Sam Francis is considered one of the major second-generation American Abstract Expressionists. He discovered his vocation as a painter at the age of twenty-one while serving as a pilot in the US Army Air Corps, when he had to be hospitalized for a lengthy period of time, during which he took up painting. He proceeded to study art in California and Paris. His lyrical use of color and space, combined with his interest in structure and composition, distinguish his work from the “rawer” style of the New York School.
Known for his exuberantly colorful, large-scale abstractions, Francis incorporated in his works elements from Abstract Expressionism, Color Field painting, Impressionism, and Eastern philosophy. Closely associated with the work of Helen Frankenthaler and with the Art Informel movement while he was living in Paris during the 1950s, Francis was more interested in the formal arrangement of the picture plane than the expressivity of the individual artist.
In this painting from 1973, he worked on the floor, applying blue, burgundy, green, and yellow paint directly on the canvas with a roller. At times, the layers of diluted colors absorbed into the canvas produce a watercolor effect; elsewhere, the denser stains have an enamel-like quality. The crossed diagonal intersections, vaguely reminiscent of airplanes, hark back to the artist’s experience as an army pilot, and the vivid colors against a white luminous background evoke an aerial view. The work reflects Francis’s interest in Eastern philosophy and aesthetics: in his words, it is about “the beauty of space and the power of containment.” Francis became acquainted with Zen Buddhism during his university years and began making frequent trips to Japan in 1957. In form and spontaneity, the dynamic central motif resembles the calligraphic characters found on Japanese folding screens. In both cases, the relationship between the strokes and drips of paint or ink and the void-like background creates a sense of tension while at the same time conferring a meditative aspect on the work.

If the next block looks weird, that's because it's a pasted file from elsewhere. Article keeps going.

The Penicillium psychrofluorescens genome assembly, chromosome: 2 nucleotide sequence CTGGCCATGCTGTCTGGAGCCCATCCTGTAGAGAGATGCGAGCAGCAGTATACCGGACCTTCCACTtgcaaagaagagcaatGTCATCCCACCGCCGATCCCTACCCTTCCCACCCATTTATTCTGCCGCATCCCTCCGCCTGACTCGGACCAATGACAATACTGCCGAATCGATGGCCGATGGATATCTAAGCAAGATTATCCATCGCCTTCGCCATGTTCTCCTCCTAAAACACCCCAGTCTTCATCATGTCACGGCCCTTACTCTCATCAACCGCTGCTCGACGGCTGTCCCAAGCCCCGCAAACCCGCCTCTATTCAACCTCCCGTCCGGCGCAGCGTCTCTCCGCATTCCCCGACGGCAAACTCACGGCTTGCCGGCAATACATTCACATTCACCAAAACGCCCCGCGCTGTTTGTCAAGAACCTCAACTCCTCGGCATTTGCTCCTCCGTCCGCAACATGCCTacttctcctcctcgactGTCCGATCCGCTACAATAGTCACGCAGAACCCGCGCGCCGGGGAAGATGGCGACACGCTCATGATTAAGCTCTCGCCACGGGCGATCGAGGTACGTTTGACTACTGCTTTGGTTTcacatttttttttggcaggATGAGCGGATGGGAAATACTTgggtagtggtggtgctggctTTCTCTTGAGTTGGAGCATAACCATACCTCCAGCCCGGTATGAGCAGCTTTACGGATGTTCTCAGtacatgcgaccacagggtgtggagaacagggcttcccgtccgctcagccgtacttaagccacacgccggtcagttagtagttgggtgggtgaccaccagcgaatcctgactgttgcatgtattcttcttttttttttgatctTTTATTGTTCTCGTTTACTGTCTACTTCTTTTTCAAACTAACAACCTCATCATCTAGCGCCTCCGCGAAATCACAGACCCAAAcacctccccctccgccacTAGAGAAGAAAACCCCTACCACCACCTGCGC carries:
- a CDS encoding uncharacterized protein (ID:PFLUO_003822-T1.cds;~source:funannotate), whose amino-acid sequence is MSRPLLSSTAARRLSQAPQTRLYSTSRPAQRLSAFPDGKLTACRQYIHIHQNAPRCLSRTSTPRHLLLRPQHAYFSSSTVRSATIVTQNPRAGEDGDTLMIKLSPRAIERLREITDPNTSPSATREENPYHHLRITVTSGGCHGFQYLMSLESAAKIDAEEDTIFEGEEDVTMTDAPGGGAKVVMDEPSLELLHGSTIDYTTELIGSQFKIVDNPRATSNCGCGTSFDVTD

Eliad Moreh-Rosenberg and Adina Kamien